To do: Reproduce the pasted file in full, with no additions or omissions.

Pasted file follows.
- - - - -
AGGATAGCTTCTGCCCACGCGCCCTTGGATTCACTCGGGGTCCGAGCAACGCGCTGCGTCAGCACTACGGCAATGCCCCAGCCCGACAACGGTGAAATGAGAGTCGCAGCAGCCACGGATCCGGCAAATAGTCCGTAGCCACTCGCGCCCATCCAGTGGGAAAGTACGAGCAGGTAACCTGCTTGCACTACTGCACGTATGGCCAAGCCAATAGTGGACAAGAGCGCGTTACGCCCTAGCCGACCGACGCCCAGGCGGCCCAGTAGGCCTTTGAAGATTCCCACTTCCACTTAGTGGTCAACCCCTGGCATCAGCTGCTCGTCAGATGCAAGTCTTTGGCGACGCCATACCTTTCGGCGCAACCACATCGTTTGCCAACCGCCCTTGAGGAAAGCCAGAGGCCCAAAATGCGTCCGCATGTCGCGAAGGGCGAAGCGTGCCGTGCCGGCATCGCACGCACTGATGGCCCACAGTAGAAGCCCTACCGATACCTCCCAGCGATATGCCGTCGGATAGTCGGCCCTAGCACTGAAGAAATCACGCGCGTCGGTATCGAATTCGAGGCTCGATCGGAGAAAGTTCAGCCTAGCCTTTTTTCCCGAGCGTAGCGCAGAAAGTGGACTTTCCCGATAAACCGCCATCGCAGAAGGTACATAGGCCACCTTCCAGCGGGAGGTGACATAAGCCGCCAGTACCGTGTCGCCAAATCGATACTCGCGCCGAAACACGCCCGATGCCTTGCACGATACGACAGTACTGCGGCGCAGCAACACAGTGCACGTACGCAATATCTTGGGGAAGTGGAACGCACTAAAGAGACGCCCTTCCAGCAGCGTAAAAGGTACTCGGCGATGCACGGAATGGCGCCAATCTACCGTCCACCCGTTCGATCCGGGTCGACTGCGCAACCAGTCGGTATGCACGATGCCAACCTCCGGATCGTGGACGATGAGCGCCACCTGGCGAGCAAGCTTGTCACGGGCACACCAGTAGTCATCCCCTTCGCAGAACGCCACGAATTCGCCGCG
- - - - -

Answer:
AGGATAGCTTCTGCCCACGCGCCCTTGGATTCACTCGGGGTCCGAGCAACGCGCTGCGTCAGCACTACGGCAATGCCCCAGCCCGACAACGGTGAAATGAGAGTCGCAGCAGCCACGGATCCGGCAAATAGTCCGTAGCCACTCGCGCCCATCCAGTGGGAAAGTACGAGCAGGTAACCTGCTTGCACTACTGCACGTATGGCCAAGCCAATAGTGGACAAGAGCGCGTTACGCCCTAGCCGACCGACGCCCAGGCGGCCCAGTAGGCCTTTGAAGATTCCCACTTCCACTTAGTGGTCAACCCCTGGCATCAGCTGCTCGTCAGATGCAAGTCTTTGGCGACGCCATACCTTTCGGCGCAACCACATCGTTTGCCAACCGCCCTTGAGGAAAGCCAGAGGCCCAAAATGCGTCCGCATGTCGCGAAGGGCGAAGCGTGCCGTGCCGGCATCGCACGCACTGATGGCCCACAGTAGAAGCCCTACCGATACCTCCCAGCGATATGCCGTCGGATAGTCGGCCCTAGCACTGAAGAAATCACGCGCGTCGGTATCGAATTCGAGGCTCGATCGGAGAAAGTTCAGCCTAGCCTTTTTTCCCGAGCGTAGCGCAGAAAGTGGACTTTCCCGATAAACCGCCATCGCAGAAGGTACATAGGCCACCTTCCAGCGGGAGGTGACATAAGCCGCCAGTACCGTGTCGCCAAATCGATACTCGCGCCGAAACACGCCCGATGCCTTGCACGATACGACAGTACTGCGGCGCAGCAACACAGTGCACGTACGCAATATCTTGGGGAAGTGGAACGCACTAAAGAGACGCCCTTCCAGCAGCGTAAAAGGTACTCGGCGATGCACGGAATGGCGCCAATCTACCGTCCACCCGTTCGATCCGGGTCGACTGCGCAACCAGTCGGTATGCACGATGCCAACCTCCGGATCGTGGACGATGAGCGCCACCTGGCGAGCAAGCTTGTCACGGGCACACCAGTAGTCATCCCCTTCGCAGAACGCCACGAATTCGCCGCG